At the forefront of SARS-CoV-2 and COVID-19 research

June 27, 2020
JCC Board of Scientific Advisors member Dr. Akiko Iwasaki pursues answers Akiko Iwasaki

Caption: Dr. Akiko Iwasaki. Photo by Kike Calvo/AP Images for HHMI.

JCC Board of Scientific Advisors member Dr. Akiko Iwasaki is one scientist at the forefront of SARS-CoV-2 and COVID-19 research. As a professor of molecular cellular and developmental biology and a Howard Hughes Medical Institute investigator at Yale University, Iwasaki’s research addresses mechanisms of innate recognition of viruses and initiation of antiviral immunity, particularly at mucosal surfaces where infection is likely to occur. She has worked on Zika, herpes, influenza, among many other viruses — including SARS-CoV-2.

As of June 2020, Iwasaki has published four peer-reviewed papers and nine preprints on SARS-CoV-2. In one preprint posted on medRxiv, Iwasaki and her colleagues examined sex differences in immune response to SARS-CoV-2. In the study, they looked at blood and plasma from hospital patients and found that men and women do have different immune responses. They discovered that men tend to have stronger inflammatory cytokine responses leading to worse disease progression, whereas women tend to have better production of T-cells, which identify and kill virus-infected cells – and this is true even for older women.

“Our findings,” Iwasaki says, “tell us that we should be treating men and women differently.” For example, women who develop unusually strong cytokine responses could be treated with cytokine blockers, allowing their natural T-cell response to work against the disease. Men, on the other hand, need treatments that enhance their T-cell response. According to Iwasaki, this study highlights the importance of considering sex as a determinant of various infectious disease and how that could lead to improved patient regimens based on sex differences.

One challenge in SARS-CoV-2 and COVID-19 vaccine and therapeutic studies is the fact that conventional lab mice are not susceptible to this particular infection and therefore are not useful in such trials. In an article posted to the preprint server bioRxiv, Iwasaki and her colleagues reported on the development of a mouse model of SARS-CoV-2 that supports viral replication and antibody production. It also exhibits pathologic findings found in human COVID-19 patients. This makes the mouse model “a much-needed platform for rapidly testing prophylactic and therapeutic strategies to combat COVID-19,” Iwasaki and her colleagues wrote.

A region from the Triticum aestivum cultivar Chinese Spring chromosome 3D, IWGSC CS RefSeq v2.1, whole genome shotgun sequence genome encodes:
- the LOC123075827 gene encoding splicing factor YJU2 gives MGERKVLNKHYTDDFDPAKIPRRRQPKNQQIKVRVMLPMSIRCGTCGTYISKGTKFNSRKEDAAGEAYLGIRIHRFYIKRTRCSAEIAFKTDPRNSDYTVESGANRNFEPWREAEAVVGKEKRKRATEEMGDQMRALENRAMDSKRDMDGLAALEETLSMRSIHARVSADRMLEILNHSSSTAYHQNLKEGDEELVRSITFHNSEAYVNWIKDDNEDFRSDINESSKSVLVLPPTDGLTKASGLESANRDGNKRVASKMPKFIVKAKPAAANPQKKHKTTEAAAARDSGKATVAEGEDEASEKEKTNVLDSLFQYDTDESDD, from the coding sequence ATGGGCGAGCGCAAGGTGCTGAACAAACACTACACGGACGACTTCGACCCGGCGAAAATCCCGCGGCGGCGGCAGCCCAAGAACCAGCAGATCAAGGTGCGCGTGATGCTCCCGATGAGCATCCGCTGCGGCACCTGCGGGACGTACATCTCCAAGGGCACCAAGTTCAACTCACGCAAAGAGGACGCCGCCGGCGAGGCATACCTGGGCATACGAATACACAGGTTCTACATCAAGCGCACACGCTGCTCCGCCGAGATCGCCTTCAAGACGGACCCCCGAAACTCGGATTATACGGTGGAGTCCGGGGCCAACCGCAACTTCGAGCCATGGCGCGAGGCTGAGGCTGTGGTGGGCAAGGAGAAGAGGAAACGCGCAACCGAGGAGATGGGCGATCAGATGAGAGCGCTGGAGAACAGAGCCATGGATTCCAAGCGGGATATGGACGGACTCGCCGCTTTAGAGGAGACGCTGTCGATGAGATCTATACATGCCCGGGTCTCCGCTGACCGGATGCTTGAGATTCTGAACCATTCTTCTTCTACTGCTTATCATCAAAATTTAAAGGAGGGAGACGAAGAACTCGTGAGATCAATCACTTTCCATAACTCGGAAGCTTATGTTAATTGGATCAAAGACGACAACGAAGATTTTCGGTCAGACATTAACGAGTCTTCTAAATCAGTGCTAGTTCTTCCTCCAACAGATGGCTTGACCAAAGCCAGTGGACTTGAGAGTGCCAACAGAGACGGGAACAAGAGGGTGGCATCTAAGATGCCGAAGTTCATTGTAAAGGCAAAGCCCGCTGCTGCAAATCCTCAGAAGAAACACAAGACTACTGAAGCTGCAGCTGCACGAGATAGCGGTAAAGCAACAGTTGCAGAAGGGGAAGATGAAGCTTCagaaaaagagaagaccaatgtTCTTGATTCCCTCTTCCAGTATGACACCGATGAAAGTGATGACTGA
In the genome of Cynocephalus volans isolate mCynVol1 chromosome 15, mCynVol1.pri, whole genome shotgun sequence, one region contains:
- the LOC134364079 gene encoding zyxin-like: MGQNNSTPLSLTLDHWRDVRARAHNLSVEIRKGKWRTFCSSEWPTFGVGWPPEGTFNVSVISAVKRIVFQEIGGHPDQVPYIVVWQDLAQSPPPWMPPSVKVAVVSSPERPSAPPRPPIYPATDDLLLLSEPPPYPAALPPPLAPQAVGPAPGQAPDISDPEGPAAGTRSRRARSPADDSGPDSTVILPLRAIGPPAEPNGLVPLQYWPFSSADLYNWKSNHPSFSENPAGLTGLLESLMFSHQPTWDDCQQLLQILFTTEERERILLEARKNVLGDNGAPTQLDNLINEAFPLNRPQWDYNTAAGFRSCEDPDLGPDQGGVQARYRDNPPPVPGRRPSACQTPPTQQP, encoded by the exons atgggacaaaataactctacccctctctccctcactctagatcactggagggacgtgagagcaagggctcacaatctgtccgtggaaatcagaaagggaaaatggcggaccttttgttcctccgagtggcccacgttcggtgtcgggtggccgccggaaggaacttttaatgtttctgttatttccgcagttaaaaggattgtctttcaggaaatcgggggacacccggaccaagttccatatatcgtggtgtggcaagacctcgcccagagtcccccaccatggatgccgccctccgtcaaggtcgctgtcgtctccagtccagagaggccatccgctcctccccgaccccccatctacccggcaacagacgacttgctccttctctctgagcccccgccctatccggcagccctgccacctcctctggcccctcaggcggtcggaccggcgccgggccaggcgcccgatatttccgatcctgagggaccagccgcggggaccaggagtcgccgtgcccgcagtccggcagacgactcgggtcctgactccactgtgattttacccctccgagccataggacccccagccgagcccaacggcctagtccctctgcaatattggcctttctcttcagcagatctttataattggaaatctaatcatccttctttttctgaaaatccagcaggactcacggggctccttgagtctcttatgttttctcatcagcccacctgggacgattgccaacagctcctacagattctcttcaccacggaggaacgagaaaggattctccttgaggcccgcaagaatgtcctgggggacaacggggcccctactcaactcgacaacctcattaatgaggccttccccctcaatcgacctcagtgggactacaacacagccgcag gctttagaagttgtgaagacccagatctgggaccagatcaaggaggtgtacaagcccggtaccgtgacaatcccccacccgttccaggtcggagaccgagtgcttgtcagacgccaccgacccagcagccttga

Iwasaki and her colleague Nathan Grubaugh also published a commentary in EMBO Molecular Medicine exploring why Japan has had so few cases of COVID-19 despite early exposure, its dense and aging population, and little social distancing measures. Possible reasons they suggest for future studies include: Japanese culture is suited for social distancing, Japanese people have lower susceptibility due to unique molecular traits, and high rates of tuberculosis vaccination, which might confer some immunity.

In another medRxiv study that Iwasaki coauthored, a case of second trimester pregnancy with symptomatic Covid-19 complicated by severe preeclampsia and placental abruption was presented. The case demonstrated for the first time that SARS-CoV-2 could invade the placenta and potentially cause severe morbidity among pregnant women with COVID-19.

In an April 2020 EMBO Molecular Medicine interview, Iwasaki was asked about vaccine development. She said, “It is difficult to know what the most promising approaches are yet. The problem is that we really don’t know the ideal immune response that would confer best protective response against SARS‐CoV‐2 and how best to achieve it.”

Asked about natural population and herd immunity, she added, “It is too early to know whether naturally acquired immune response to COVID‐19 is sufficient to prevent future infection with the same virus and for how long. Relying on natural infection to build up herd immunity is very dangerous, and the risk of even ‘low‐risk’ individuals becoming critically ill and dying is too high to implement such a strategy.”

Akiko Iwasaki received her Ph.D. from the University of Toronto (Canada) in 1998, and her postdoctoral training from the National Institutes of Health (USA) (1998-2000). She joined Yale University (USA) as a faculty in 2000, and currently is the Waldemar Von Zedtwitz Professor of Department of Immunobiology, and of Department of Molecular Cellular and Developmental Biology.